Some of the best advice I’ve been given is to “see injury time as an opportunity” and as much as at the time I thought “opportunity for what you (insert any not very nice word)!?!” I now realise that once you take the focus away from what you can't do and shift it to what you can, opportunity is created from the way you teach your body to recover. Injury automatically forces you to listen more to how your body is feeling, be more intuitive and take notice of how you’re recovering. Using this time to focus on the joint in question: how it is built, how it operates and how it works in harmony with the rest of the body can help to prevent a recurrence. Dependant on the injury, you can use this time to sharpen up other areas with cross training, or failing that spend the time investing in a new skill, or reading up on training techniques.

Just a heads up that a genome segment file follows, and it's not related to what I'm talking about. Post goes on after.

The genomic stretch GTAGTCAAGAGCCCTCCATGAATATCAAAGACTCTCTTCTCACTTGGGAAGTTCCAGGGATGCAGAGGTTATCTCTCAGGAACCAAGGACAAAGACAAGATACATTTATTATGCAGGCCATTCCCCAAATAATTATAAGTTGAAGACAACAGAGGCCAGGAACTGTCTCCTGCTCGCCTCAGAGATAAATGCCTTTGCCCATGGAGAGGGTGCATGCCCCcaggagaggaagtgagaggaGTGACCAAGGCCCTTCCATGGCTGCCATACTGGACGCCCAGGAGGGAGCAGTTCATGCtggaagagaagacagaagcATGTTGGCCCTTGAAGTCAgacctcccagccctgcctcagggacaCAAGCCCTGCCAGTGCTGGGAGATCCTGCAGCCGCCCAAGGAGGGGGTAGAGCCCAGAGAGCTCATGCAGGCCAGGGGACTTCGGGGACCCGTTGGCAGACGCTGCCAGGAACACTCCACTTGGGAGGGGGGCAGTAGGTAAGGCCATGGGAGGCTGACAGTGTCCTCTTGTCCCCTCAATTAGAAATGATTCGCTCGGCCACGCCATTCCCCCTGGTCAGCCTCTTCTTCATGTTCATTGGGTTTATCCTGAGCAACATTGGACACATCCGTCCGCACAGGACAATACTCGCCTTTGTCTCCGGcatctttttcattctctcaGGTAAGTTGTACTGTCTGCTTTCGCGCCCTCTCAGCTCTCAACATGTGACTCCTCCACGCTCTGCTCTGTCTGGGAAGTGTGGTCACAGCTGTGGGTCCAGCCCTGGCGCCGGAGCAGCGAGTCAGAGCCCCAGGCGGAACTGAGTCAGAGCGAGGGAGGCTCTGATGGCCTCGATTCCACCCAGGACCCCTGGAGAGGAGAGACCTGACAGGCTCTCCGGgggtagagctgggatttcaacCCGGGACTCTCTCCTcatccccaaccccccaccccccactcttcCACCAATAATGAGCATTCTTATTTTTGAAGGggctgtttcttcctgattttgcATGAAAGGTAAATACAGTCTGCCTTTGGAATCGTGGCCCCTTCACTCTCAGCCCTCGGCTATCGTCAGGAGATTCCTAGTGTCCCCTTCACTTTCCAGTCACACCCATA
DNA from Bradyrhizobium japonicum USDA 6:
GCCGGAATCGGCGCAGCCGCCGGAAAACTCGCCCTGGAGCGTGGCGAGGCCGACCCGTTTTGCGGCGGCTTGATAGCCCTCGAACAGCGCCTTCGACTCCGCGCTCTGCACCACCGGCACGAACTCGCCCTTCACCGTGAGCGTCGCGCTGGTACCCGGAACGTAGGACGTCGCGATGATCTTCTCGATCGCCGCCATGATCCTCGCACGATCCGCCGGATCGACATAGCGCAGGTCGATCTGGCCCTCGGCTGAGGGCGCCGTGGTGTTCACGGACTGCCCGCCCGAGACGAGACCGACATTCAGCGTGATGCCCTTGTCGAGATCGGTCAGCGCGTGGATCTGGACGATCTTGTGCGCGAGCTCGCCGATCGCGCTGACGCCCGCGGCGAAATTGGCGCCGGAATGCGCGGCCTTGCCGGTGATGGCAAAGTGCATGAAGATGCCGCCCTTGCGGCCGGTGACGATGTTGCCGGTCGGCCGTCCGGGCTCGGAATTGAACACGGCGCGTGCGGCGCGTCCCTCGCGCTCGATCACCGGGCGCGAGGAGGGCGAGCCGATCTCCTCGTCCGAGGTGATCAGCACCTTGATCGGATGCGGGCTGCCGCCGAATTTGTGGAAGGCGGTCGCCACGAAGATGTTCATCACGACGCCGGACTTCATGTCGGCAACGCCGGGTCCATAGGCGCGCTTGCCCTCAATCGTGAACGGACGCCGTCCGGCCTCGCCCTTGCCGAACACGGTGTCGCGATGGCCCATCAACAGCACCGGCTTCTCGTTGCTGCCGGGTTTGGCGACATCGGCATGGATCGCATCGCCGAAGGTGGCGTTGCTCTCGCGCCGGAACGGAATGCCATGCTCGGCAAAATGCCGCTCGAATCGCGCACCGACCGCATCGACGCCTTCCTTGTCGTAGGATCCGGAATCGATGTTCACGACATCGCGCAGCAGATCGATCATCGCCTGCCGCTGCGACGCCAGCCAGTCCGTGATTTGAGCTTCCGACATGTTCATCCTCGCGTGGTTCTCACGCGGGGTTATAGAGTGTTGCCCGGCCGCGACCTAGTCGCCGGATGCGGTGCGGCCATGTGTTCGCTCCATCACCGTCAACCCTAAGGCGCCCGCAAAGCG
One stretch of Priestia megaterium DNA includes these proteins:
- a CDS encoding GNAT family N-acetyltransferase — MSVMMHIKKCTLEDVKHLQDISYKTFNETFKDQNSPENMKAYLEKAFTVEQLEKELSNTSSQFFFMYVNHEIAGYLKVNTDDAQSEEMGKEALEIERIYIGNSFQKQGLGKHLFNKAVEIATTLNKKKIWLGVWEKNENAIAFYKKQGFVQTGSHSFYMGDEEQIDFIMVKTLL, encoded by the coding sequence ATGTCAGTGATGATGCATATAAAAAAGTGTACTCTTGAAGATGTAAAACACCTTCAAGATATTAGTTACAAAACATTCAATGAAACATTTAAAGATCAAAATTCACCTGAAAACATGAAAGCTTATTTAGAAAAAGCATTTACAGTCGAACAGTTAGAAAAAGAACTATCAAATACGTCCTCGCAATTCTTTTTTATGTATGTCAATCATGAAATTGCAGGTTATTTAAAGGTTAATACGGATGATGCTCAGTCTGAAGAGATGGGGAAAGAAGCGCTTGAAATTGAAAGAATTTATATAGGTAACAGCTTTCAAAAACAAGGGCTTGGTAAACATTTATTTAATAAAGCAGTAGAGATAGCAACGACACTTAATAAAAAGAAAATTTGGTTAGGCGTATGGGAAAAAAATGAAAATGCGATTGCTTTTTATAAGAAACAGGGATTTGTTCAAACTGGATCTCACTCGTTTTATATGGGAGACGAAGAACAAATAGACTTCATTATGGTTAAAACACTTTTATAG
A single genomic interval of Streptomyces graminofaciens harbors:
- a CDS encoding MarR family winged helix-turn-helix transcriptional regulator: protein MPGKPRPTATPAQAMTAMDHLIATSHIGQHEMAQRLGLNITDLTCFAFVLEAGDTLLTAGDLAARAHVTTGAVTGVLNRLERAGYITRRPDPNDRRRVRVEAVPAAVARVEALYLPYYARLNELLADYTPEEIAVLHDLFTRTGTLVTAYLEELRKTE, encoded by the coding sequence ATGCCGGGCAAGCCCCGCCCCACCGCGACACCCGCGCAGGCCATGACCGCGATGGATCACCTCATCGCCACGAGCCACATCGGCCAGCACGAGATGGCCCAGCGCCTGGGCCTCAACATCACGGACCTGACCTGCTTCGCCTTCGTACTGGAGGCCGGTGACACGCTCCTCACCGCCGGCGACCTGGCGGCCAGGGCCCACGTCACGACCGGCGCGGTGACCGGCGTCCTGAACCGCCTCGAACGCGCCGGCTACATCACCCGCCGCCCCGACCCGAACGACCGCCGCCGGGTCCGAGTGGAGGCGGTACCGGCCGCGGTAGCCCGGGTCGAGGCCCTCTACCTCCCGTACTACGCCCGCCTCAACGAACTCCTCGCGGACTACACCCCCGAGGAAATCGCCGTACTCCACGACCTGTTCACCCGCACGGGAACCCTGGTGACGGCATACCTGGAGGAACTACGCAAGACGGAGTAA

They tried to make me go to rehab and I said GO GO GO! Say yes to rehab time, obviously not to an institute for your life of sex, drugs and rock and roll, but instead just taking time to add in some rehab sessions can help improve your recovery and prevent a repeat performance. Stretching, mobility exercises, foam rolling and (if you feel like treating yourself) even a sports massage can help your body to recover.

No tears and Ben and Jerry’s

The temptation when you're running comes off the rails can be to give up on everything else, but don’t go Bridget Jones on me just yet! You can maintain your health by maintaining your diet whilst you recover, in fact it can even become part of your recovery. For example Turmeric and Ginger have both been famed for their anti-inflammatory properties. Turmeric can help to manage inflammation by bringing it down to levels where healing and recovery can occur faster. The curcumin in Turmeric actually modulates the inflammatory response by down-regulating the activity of COX-2, lipoxygenase and iNOS enzymes, among other anti-inflammatory actions, which can help you to recover from injury quicker.

Never be lonely